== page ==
Connecticut Audbon Society

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Nature on Display in New Exhibitions Celebrating Pulitzer Prize-Winning Writer and Photographer

January 21, 2023 – More than half a century ago, naturalist writer and photographer Edwin Way Teale bought a rustic retreat in the heart of northeastern Connecticut. His work at Trail Wood, a 168-acre farmstead in Hampton, inspired a new generation of environmental conservationists to honor the land and continue his legacy. Two public exhibitions that mark Teale’s legacy are opening this month.

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Connecticut Audubon’s newest preserve: Stratford Point, a conservation centerpiece in a rich ecological region

January 9, 2023 — Connecticut Audubon is kicking off its 125th anniversary year by announcing the acquisition of the Stratford Point preserve, a 28-acre coastal habitat in the heart of one of the state’s most important environmental regions.

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December 2022: Winterberry

  Homegrown Habitat provides advice on what and where to plant, one per month, written by Sarah W. Middeleer, a landscape designer whose work focuses on ecology and designing for wildlife. Sarah serves as vice chair of the Connecticut Audubon Board of Directors. Write to her at homegrown@ctaudubon.org. Winterberry Ilex verticillata December 15, 2022 — […]

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Keep up with how the media covered Connecticut State of the Birds and the Osprey Nation 2022 report

December 6, 2022 — Connecticut Audubon’s two recent, important reports captured the attention of the news media in the state and beyond. Both the Osprey Nation 2022 report (and the project itself) and the annual Connecticut State of the Birds report broke important news and explained trends in Connecticut bird conservation. Connecticut Audubon members and donors are responsible for the support needed to complete this important work.

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Connecticut State of the Birds 2022: These Species Tell the Story of Conservation Over 125 Years, and Point to the Issues of the Future

December 1, 2022 — Connecticut Audubon’s 2022 State of the Birds report, released today, looks at the health and future of five groups of birds, in Connecticut and beyond, whose conservation history is tied closely to the history of environmental conservation in the United States. Titled “125 Years of Bird Conservation Through Local Action,” the report marks the 125th anniversary of the Connecticut Audubon Society, which was founded in January 1898. (Bald Eagle photo by Julian Hough.)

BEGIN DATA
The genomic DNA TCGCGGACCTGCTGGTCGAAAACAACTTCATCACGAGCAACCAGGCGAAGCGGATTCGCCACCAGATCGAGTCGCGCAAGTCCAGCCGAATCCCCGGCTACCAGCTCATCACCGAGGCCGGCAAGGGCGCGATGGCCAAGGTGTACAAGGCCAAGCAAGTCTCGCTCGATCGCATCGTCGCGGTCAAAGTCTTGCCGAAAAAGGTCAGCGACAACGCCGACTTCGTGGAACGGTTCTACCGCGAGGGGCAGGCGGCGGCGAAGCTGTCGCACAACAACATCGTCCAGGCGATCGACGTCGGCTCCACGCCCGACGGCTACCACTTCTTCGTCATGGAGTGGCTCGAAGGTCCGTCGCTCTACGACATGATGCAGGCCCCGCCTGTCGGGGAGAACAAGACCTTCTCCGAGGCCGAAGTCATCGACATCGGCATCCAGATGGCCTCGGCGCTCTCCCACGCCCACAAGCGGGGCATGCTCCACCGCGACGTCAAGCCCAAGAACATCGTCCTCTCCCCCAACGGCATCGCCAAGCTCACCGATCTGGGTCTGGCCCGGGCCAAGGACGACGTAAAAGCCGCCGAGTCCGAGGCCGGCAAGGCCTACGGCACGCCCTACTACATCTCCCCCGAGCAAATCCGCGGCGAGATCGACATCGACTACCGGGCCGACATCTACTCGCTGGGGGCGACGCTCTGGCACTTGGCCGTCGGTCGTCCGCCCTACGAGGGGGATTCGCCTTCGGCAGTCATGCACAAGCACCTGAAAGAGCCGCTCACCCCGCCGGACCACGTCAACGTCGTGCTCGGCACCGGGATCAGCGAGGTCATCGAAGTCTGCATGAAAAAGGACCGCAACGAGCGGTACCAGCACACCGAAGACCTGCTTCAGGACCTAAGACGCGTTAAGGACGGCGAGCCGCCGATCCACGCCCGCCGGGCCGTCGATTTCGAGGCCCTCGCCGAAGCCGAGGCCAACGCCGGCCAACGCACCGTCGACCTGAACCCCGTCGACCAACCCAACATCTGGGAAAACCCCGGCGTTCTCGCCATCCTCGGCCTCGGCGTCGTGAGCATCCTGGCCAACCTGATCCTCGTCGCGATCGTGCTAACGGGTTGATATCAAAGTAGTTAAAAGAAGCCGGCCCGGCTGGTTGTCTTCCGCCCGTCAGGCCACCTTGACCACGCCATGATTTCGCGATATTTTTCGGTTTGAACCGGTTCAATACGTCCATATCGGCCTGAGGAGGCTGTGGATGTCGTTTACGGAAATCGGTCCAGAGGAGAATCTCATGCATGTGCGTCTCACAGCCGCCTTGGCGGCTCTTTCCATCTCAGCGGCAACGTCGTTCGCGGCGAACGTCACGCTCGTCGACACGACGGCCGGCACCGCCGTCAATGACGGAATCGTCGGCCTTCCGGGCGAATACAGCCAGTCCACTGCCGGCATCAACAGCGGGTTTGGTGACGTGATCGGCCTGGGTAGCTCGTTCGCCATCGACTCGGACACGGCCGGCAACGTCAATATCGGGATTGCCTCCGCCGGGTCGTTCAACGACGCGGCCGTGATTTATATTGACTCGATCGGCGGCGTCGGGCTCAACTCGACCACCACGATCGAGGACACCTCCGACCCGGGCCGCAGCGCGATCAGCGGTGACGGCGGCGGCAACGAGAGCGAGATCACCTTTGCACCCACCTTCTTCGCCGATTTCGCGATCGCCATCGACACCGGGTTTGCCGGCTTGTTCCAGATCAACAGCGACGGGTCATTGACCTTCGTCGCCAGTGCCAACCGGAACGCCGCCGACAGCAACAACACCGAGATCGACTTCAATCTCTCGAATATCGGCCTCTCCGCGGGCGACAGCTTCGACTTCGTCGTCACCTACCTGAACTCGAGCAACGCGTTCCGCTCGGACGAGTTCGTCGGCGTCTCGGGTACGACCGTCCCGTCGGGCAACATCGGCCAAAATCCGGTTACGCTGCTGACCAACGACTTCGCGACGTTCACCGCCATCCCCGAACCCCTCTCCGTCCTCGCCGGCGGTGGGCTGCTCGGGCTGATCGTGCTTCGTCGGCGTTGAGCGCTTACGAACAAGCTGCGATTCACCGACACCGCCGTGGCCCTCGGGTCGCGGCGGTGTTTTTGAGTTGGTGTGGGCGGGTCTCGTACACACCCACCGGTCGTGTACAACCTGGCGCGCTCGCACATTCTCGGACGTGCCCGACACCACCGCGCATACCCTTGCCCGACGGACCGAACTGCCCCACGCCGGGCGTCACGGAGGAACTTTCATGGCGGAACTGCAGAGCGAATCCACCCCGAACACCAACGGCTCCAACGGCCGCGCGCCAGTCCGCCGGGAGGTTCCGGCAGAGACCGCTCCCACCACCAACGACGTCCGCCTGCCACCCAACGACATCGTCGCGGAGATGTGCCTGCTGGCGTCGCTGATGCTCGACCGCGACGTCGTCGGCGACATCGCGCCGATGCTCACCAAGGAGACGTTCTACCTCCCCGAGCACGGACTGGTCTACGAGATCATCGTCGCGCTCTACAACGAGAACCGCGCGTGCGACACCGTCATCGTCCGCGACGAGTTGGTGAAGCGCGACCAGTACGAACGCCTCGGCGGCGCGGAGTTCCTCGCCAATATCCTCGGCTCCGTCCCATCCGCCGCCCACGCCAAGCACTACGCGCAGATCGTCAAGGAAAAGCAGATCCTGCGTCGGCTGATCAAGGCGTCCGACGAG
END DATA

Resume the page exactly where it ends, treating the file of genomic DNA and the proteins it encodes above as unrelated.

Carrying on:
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Join us on Dec. 1 for “125 Years of Bird Conservation Through Local Action” — the official release of the Connecticut State of the Birds 2022 report

November 27, 2022 — Join us on Thursday, December 1, 11 a.m., on Zoom for the official release of the 2022 Connecticut State of the Birds report. The authors of the report’s articles will join Connecticut Audubon staff to discuss the report and the history and future of conservation. It’s free but you must RSVP to get the link.

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A Look Back: 125 Years and More of Assaults on Birds, and Solutions by Conservationists — Connecticut State of the Birds 2022

November 29, 2022 — To provide context for the 2022 Connecticut State of the Birds report, we are posting the report’s introduction and a conservation timeline. You’re invited to join the senior conservation staff of Connecticut Audubon and the report’s authors for a release-day presentation on Zoom, 11 a.m., Thursday, December 1.

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385 Osprey Nation volunteers mapped 606 active nests in 2022, more than ever

November 21, 2022 — The number of Osprey nests in Connecticut continued to grow in 2022, and the Osprey Nation volunteer monitoring project grew with it, allowing conservationists to keep a close eye on the species and its recovery from near extinction.

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Add your name to a letter supporting the Recovering America’s Wildlife Act

November 16, 2020 — Conservation organizations like Connecticut Audubon are starting to make a final push to persuade the U.S. Senate to pass the Recovering America’s Wildlife Act. Those of us at Connecticut Audubon have added our name to a letter supporting passage. It’s important to include as many names as possible, so we’re asking you to please consider adding your name as well.

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Tiny transmitters and powerful antennas give a fascinating glimpse of the birds migrating through Connecticut

November 4, 2022 — Some of the most interesting birds recorded at Connecticut Audubon sanctuaries during this year’s fall migration were birds that nobody even saw. These birds had been fitted with tiny transmitters that let researchers using the Motus Wildlife Tracking System follow their movements across thousands of miles. They were detected by Motus antennas at the Center at Pomfret and Deer Pond Farm.

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